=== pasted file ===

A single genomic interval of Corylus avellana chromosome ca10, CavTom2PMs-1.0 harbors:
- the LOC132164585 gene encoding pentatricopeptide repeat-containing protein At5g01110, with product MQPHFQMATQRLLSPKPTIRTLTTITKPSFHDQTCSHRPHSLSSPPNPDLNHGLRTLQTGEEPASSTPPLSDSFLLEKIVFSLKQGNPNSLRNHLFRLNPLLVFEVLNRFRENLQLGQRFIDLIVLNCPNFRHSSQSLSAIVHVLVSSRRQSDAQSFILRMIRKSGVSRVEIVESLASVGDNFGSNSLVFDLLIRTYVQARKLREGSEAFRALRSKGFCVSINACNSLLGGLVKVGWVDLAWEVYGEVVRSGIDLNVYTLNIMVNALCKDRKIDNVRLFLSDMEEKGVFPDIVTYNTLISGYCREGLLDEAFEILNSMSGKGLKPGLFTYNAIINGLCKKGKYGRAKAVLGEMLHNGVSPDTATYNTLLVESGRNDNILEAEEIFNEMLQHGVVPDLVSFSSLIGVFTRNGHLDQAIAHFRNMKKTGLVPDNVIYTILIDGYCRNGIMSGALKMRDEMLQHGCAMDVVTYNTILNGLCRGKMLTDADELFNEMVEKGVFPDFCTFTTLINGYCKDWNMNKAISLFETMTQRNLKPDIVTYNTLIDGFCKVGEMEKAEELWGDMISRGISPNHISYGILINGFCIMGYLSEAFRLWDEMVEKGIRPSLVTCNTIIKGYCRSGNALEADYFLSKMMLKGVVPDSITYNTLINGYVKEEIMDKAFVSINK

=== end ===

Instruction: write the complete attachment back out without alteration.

A single genomic interval of Corylus avellana chromosome ca10, CavTom2PMs-1.0 harbors:
- the LOC132164585 gene encoding pentatricopeptide repeat-containing protein At5g01110, with product MQPHFQMATQRLLSPKPTIRTLTTITKPSFHDQTCSHRPHSLSSPPNPDLNHGLRTLQTGEEPASSTPPLSDSFLLEKIVFSLKQGNPNSLRNHLFRLNPLLVFEVLNRFRENLQLGQRFIDLIVLNCPNFRHSSQSLSAIVHVLVSSRRQSDAQSFILRMIRKSGVSRVEIVESLASVGDNFGSNSLVFDLLIRTYVQARKLREGSEAFRALRSKGFCVSINACNSLLGGLVKVGWVDLAWEVYGEVVRSGIDLNVYTLNIMVNALCKDRKIDNVRLFLSDMEEKGVFPDIVTYNTLISGYCREGLLDEAFEILNSMSGKGLKPGLFTYNAIINGLCKKGKYGRAKAVLGEMLHNGVSPDTATYNTLLVESGRNDNILEAEEIFNEMLQHGVVPDLVSFSSLIGVFTRNGHLDQAIAHFRNMKKTGLVPDNVIYTILIDGYCRNGIMSGALKMRDEMLQHGCAMDVVTYNTILNGLCRGKMLTDADELFNEMVEKGVFPDFCTFTTLINGYCKDWNMNKAISLFETMTQRNLKPDIVTYNTLIDGFCKVGEMEKAEELWGDMISRGISPNHISYGILINGFCIMGYLSEAFRLWDEMVEKGIRPSLVTCNTIIKGYCRSGNALEADYFLSKMMLKGVVPDSITYNTLINGYVKEEIMDKAFVSINK